After living in the Netherlands in the years of his reign
Spanish East Indies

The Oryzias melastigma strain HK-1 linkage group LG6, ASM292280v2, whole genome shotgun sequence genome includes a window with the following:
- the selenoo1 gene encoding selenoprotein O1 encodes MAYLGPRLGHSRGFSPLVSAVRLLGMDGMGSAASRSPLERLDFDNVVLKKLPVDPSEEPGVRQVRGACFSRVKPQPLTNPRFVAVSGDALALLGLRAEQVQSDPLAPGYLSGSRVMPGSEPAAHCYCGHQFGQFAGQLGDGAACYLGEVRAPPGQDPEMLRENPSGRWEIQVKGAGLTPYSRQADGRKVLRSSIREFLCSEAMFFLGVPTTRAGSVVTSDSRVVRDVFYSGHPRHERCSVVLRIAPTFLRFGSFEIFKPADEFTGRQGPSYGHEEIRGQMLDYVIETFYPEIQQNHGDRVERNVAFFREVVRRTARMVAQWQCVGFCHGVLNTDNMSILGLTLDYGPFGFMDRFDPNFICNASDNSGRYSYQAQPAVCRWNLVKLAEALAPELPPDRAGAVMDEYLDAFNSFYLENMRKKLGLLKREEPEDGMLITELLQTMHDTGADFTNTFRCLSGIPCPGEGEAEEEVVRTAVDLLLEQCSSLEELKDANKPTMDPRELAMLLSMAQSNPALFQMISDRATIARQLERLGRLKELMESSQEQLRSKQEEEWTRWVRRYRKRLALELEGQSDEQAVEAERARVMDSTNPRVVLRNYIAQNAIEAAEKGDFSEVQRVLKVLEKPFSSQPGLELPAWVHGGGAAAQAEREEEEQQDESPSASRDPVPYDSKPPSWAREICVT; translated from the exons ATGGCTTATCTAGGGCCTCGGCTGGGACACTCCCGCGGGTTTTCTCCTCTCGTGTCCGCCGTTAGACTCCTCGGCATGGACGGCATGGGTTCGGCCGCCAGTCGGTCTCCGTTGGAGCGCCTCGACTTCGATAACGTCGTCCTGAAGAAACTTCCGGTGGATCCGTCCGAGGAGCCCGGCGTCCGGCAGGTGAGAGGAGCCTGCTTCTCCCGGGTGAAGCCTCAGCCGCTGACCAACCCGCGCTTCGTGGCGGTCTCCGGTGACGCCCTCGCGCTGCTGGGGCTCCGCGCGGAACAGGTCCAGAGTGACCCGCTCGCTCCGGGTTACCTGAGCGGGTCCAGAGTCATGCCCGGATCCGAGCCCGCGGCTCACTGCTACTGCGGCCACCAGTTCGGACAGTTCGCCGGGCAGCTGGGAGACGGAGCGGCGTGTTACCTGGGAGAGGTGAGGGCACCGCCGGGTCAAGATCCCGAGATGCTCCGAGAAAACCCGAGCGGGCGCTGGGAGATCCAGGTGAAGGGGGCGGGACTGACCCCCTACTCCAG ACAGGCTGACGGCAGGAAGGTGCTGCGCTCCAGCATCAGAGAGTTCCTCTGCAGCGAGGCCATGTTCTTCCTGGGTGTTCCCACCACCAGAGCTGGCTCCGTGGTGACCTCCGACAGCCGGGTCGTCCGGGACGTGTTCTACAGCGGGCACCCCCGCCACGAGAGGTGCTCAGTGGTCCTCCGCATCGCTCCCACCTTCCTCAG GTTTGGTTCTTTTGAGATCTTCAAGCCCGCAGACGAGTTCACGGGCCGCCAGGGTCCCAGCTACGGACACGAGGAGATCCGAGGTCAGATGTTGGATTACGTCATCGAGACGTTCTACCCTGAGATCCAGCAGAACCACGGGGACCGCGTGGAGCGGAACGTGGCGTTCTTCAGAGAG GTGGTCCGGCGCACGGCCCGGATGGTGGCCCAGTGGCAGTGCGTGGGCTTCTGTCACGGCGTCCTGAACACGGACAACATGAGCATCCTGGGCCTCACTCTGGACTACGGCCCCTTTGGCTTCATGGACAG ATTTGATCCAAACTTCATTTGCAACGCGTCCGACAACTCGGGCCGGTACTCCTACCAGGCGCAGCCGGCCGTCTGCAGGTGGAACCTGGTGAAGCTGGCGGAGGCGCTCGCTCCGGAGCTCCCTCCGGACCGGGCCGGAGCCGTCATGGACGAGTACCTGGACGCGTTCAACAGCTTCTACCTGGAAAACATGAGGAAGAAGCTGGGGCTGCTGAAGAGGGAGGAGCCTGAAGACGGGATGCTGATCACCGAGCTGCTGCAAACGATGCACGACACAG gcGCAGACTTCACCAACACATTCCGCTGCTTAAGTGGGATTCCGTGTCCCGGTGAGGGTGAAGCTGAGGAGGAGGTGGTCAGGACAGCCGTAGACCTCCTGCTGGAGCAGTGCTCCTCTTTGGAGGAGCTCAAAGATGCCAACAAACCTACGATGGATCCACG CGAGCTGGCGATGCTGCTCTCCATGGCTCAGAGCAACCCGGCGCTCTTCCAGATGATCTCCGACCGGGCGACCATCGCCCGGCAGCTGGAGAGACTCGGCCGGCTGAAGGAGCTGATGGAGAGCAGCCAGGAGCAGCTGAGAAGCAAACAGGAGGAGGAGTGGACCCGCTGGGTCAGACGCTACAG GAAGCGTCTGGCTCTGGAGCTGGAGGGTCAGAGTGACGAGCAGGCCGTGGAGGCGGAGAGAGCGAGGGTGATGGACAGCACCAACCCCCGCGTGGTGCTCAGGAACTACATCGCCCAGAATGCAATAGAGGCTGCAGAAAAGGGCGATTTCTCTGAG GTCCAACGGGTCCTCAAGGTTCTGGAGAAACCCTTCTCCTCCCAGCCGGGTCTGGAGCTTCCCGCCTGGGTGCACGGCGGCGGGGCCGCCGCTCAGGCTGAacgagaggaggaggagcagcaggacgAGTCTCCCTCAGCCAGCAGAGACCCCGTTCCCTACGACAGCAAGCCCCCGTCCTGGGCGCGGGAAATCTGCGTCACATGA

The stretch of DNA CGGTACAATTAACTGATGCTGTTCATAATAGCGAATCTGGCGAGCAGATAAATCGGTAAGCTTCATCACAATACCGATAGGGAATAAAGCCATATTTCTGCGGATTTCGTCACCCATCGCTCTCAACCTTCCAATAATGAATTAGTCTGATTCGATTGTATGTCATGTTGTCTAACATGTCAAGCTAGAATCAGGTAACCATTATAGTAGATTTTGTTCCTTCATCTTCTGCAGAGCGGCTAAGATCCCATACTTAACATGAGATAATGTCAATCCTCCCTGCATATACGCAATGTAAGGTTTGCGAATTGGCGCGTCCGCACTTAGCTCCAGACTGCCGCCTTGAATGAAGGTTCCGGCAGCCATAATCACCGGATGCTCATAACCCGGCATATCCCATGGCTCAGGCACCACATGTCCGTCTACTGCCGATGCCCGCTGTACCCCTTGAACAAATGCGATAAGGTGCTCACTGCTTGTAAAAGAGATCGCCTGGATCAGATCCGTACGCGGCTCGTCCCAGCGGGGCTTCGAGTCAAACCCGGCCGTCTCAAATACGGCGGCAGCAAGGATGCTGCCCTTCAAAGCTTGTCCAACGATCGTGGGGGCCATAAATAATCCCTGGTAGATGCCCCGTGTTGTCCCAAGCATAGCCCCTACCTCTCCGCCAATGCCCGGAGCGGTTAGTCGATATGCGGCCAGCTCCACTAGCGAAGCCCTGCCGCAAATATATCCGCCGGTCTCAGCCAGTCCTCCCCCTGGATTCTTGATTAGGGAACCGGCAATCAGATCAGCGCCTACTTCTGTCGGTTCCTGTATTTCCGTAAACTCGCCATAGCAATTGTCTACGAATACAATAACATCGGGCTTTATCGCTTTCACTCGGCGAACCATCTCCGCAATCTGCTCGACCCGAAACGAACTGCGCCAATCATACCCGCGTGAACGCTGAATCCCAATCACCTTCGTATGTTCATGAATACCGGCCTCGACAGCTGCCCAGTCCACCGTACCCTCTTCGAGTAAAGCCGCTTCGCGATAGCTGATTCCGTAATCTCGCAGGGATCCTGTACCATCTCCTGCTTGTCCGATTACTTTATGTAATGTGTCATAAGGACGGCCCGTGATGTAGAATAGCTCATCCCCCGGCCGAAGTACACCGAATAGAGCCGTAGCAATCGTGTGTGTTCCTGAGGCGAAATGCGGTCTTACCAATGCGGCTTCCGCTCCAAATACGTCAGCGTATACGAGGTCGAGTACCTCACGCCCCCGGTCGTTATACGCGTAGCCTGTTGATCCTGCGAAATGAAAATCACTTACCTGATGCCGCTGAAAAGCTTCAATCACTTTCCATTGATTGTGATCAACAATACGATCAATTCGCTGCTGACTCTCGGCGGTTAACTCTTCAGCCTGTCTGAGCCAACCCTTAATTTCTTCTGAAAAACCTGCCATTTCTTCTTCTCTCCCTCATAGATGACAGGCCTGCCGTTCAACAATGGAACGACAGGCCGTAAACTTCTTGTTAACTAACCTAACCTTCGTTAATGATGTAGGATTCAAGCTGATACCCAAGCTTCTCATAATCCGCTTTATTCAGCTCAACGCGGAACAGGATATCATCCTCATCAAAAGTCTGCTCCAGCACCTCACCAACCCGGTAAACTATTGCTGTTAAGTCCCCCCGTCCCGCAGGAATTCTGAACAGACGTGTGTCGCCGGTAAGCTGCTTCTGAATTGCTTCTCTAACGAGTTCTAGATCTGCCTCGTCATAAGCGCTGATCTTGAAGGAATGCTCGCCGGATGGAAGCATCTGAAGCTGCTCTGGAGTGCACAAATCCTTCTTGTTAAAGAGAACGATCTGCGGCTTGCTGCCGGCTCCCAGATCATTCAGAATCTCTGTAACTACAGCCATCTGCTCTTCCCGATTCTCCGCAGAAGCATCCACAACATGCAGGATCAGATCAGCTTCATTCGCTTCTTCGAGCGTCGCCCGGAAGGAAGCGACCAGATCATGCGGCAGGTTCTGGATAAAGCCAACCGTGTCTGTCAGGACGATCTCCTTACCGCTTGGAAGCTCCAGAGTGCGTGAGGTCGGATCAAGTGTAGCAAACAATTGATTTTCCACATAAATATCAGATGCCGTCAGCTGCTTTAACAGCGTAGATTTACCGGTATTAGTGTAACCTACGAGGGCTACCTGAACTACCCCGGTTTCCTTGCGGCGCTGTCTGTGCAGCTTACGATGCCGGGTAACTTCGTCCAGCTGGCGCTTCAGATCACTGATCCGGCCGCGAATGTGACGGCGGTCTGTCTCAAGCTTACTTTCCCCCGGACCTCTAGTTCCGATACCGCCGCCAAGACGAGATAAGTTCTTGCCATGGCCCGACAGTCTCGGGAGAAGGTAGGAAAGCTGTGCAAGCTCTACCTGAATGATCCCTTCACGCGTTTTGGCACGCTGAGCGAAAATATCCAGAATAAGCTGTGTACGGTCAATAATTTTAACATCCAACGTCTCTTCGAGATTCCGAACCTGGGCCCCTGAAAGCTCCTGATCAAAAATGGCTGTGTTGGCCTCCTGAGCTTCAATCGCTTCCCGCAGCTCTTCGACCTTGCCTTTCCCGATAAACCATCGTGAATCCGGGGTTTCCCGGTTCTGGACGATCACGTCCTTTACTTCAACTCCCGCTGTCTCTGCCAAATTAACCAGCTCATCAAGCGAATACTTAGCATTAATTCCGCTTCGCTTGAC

The Spanish East Indies were the Spanish territories in Asia-Pacific from 1565 until 1899. They comprised the Philippines, the Mariana Islands, the Caroline Islands, Cebu was the first seat of government, transferred to Manila. From 1565 to 1821 these territories, together with the Spanish West Indies, were administered through the Viceroyalty of New Spain based in Mexico City, the King of Spain traditionally styled himself King of the East and West Indies. After Mexican independence, they were ruled directly from Madrid, administrative affairs of the Spanish East Indies were handled by the Captaincy General of the Philippines and the Real Audiencia of Manila. The few remaining islands were ceded to the United States when the Treaty of Washington was ratified in 1901, Spanish contact began on 6 March 1521, when a Spanish expedition led by Ferdinand Magellan reached the Mariana Islands. He named Guam and the other islands Islas de los Ladrones because the natives came aboard his galleon, the expedition continued its journey west and reached the island of Homonhon in the eastern Philippines on 16 March, with only 150 crewmen.